Born in Bogotá and based in Los Angeles, Carmen Molina studied photography in New York at the School of Visual Arts. Her artistic expression has grown from a love of textures, color and light and an innate desire to explore the world. These interests have exposed her to a diversity of cultures, landscapes and ethnicities. Each has contributed to the creation of her art and most recently, the silk line.
Carmen Molina’s prints derive from her photographs, documenting the passage of time, in places that are raw and wild. Although the work originates from her representational photography, a process of deconstruction and layering turns it into abstract art.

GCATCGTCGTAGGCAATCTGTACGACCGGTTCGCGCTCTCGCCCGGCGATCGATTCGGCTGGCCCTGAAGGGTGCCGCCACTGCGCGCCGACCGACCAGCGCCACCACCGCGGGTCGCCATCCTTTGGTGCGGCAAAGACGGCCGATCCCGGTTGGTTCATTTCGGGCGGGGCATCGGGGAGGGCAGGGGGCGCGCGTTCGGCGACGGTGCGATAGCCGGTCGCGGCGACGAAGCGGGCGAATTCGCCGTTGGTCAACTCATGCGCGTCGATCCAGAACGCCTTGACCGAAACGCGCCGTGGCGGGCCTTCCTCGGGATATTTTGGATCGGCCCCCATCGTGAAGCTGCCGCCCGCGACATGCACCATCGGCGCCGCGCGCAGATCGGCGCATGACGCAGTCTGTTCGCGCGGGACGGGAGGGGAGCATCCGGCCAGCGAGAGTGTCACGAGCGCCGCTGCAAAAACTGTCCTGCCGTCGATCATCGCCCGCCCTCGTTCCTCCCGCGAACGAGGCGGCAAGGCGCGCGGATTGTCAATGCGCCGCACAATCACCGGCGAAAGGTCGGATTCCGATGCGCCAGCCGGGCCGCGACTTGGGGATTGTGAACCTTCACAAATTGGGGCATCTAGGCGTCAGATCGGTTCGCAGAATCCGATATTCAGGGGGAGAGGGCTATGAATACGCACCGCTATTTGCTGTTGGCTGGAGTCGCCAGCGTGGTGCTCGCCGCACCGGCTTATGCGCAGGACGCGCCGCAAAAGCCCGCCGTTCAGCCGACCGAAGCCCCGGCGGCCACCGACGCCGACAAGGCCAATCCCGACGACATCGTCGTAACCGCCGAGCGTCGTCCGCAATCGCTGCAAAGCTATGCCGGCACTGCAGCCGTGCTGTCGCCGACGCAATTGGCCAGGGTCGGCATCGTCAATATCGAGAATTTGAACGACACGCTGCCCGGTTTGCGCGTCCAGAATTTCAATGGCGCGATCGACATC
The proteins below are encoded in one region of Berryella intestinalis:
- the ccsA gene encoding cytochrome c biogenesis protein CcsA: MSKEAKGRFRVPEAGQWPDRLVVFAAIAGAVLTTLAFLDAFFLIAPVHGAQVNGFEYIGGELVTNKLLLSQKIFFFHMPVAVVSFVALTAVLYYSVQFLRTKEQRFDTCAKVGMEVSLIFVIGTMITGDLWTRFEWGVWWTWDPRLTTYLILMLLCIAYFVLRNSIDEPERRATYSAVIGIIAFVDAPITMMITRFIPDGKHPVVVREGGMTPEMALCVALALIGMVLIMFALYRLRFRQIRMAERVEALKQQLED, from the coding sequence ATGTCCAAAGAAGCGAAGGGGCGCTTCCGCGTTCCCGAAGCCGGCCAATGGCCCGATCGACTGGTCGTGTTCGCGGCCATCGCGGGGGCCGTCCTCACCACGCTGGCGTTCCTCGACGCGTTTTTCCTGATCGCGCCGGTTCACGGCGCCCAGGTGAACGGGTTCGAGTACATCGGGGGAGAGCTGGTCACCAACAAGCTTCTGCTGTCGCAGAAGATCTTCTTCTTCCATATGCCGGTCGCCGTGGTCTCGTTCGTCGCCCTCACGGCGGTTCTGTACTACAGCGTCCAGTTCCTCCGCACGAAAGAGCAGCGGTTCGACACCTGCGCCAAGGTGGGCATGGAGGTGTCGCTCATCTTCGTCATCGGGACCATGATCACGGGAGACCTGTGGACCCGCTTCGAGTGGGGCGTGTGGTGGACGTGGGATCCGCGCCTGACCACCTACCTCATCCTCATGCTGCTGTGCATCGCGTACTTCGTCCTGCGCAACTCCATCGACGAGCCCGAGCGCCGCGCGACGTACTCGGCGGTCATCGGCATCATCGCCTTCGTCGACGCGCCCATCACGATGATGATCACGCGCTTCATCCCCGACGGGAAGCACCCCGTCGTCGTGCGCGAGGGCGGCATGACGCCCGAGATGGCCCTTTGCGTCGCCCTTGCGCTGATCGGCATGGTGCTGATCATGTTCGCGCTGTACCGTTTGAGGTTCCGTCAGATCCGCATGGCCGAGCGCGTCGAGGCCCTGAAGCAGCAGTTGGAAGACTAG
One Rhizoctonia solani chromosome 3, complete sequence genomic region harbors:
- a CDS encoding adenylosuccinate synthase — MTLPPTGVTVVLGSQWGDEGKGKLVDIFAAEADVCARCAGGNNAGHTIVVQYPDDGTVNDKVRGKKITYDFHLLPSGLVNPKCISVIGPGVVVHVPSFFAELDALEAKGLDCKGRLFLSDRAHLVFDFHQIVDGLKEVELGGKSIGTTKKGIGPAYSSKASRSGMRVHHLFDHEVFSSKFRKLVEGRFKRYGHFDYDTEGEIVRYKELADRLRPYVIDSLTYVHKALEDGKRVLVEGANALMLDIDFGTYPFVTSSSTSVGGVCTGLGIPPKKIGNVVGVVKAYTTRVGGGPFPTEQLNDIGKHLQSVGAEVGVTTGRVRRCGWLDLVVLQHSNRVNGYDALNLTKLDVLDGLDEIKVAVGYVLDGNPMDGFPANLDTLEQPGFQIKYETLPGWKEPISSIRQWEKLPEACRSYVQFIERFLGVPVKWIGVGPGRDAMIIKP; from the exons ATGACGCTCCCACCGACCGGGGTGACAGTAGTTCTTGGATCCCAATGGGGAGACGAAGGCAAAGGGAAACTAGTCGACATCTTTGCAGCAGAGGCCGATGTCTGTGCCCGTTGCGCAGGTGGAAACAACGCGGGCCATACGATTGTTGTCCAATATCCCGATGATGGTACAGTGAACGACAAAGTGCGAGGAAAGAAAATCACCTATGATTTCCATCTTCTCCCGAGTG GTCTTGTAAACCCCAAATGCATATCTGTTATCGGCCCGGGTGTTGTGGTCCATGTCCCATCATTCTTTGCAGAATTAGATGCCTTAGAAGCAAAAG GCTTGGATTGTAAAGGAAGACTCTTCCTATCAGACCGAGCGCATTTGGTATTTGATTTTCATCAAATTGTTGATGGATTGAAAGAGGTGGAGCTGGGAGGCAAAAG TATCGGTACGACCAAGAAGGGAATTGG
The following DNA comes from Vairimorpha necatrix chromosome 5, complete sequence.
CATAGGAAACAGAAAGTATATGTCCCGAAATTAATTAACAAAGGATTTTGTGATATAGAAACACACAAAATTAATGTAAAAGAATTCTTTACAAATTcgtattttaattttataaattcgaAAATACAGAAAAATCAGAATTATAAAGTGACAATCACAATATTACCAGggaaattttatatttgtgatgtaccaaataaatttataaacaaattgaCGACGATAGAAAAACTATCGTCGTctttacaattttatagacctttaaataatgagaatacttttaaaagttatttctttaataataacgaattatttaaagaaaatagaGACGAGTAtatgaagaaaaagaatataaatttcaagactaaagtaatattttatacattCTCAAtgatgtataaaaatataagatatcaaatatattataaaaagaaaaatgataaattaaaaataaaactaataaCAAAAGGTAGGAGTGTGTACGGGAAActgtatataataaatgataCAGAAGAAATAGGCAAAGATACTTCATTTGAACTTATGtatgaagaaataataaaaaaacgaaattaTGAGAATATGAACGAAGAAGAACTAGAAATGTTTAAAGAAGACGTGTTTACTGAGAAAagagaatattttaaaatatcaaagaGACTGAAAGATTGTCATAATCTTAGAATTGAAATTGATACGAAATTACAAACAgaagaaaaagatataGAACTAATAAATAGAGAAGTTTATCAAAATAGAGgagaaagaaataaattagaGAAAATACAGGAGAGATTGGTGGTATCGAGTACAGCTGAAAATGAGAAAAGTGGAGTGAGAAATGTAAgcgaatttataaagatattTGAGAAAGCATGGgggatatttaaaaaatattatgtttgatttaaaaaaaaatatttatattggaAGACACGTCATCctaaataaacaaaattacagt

The work, originally on paper, found its ultimate expression on silk cut to the female form. The pieces are the result of the ancient raw material intertwined with the state of the art. From the process of the silkworm producing a thread from eating mulberry trees, to the textures digitally photographed and altered by Molina, the artist and the silkworm are inextricably bound.
Molina sees herself as a small part in the silk chain that includes the mulberry tree, the silkworm, the silk weavers, the ancient Chinese wife of the Emperor who recognized it as a thread to luxuriate in and the merchants that have been making it accessible to everyone around the globe.